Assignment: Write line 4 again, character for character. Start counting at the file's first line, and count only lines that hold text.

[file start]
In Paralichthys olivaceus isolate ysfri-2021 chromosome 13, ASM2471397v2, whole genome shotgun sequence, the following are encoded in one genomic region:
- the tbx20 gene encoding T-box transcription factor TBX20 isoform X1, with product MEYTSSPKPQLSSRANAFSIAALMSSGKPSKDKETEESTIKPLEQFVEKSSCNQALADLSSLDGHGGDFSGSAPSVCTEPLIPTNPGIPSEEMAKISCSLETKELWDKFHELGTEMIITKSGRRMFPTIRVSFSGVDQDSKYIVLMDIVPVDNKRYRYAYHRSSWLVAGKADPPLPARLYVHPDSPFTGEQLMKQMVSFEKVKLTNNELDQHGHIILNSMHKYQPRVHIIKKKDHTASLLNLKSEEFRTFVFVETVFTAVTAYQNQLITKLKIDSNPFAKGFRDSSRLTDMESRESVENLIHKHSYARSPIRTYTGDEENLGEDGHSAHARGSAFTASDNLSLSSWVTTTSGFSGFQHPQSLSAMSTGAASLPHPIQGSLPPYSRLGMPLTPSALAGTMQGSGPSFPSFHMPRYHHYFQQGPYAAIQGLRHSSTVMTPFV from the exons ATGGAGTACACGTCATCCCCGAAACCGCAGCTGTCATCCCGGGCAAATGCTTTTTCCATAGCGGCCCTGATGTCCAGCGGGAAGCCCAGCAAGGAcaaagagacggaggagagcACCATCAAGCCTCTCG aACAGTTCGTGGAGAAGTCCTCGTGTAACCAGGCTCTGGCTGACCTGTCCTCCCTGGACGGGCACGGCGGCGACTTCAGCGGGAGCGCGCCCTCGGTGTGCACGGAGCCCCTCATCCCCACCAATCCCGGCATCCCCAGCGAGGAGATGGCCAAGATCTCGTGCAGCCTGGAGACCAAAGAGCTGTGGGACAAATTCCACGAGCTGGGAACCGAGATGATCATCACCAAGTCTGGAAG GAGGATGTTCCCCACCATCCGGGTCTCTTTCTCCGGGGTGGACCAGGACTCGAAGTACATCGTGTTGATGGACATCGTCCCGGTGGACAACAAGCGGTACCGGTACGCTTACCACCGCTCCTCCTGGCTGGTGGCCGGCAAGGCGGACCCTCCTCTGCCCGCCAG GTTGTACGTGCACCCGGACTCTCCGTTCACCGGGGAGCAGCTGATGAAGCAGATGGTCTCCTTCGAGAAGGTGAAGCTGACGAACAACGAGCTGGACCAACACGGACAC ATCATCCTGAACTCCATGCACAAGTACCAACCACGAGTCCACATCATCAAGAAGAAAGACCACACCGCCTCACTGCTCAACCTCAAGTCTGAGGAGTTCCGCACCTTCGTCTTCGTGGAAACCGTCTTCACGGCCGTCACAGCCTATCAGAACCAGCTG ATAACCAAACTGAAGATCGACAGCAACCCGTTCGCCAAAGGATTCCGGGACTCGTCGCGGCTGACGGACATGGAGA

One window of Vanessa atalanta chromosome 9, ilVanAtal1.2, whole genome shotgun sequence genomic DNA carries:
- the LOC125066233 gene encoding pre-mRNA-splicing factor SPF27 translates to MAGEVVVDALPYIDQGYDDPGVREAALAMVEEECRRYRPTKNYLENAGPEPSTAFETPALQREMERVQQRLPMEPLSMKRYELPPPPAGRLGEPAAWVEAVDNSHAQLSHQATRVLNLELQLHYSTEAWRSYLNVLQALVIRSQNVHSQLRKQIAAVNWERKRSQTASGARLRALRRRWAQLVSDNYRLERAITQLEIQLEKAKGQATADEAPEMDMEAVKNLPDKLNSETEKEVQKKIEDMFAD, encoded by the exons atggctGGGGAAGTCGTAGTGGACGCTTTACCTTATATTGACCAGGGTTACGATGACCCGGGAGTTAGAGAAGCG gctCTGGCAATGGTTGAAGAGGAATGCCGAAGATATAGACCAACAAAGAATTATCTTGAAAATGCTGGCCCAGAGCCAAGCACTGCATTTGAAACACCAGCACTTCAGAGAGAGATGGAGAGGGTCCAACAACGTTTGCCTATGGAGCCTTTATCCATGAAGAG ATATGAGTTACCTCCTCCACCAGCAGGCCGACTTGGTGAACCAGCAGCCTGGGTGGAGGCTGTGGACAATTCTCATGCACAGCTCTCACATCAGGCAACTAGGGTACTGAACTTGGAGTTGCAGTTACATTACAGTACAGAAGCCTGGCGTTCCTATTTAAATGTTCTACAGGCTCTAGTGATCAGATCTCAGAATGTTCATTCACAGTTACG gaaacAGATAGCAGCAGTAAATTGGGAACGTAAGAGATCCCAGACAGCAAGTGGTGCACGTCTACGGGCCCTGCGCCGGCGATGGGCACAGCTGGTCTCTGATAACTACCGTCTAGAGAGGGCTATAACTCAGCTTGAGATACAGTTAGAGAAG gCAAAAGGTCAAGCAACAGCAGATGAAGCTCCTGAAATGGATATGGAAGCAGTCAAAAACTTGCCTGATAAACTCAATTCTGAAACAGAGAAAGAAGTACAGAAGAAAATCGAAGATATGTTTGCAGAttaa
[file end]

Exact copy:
- the LOC125066233 gene encoding pre-mRNA-splicing factor SPF27 translates to MAGEVVVDALPYIDQGYDDPGVREAALAMVEEECRRYRPTKNYLENAGPEPSTAFETPALQREMERVQQRLPMEPLSMKRYELPPPPAGRLGEPAAWVEAVDNSHAQLSHQATRVLNLELQLHYSTEAWRSYLNVLQALVIRSQNVHSQLRKQIAAVNWERKRSQTASGARLRALRRRWAQLVSDNYRLERAITQLEIQLEKAKGQATADEAPEMDMEAVKNLPDKLNSETEKEVQKKIEDMFAD, encoded by the exons atggctGGGGAAGTCGTAGTGGACGCTTTACCTTATATTGACCAGGGTTACGATGACCCGGGAGTTAGAGAAGCG gctCTGGCAATGGTTGAAGAGGAATGCCGAAGATATAGACCAACAAAGAATTATCTTGAAAATGCTGGCCCAGAGCCAAGCACTGCATTTGAAACACCAGCACTTCAGAGAGAGATGGAGAGGGTCCAACAACGTTTGCCTATGGAGCCTTTATCCATGAAGAG ATATGAGTTACCTCCTCCACCAGCAGGCCGACTTGGTGAACCAGCAGCCTGGGTGGAGGCTGTGGACAATTCTCATGCACAGCTCTCACATCAGGCAACTAGGGTACTGAACTTGGAGTTGCAGTTACATTACAGTACAGAAGCCTGGCGTTCCTATTTAAATGTTCTACAGGCTCTAGTGATCAGATCTCAGAATGTTCATTCACAGTTACG gaaacAGATAGCAGCAGTAAATTGGGAACGTAAGAGATCCCAGACAGCAAGTGGTGCACGTCTACGGGCCCTGCGCCGGCGATGGGCACAGCTGGTCTCTGATAACTACCGTCTAGAGAGGGCTATAACTCAGCTTGAGATACAGTTAGAGAAG gCAAAAGGTCAAGCAACAGCAGATGAAGCTCCTGAAATGGATATGGAAGCAGTCAAAAACTTGCCTGATAAACTCAATTCTGAAACAGAGAAAGAAGTACAGAAGAAAATCGAAGATATGTTTGCAGAttaa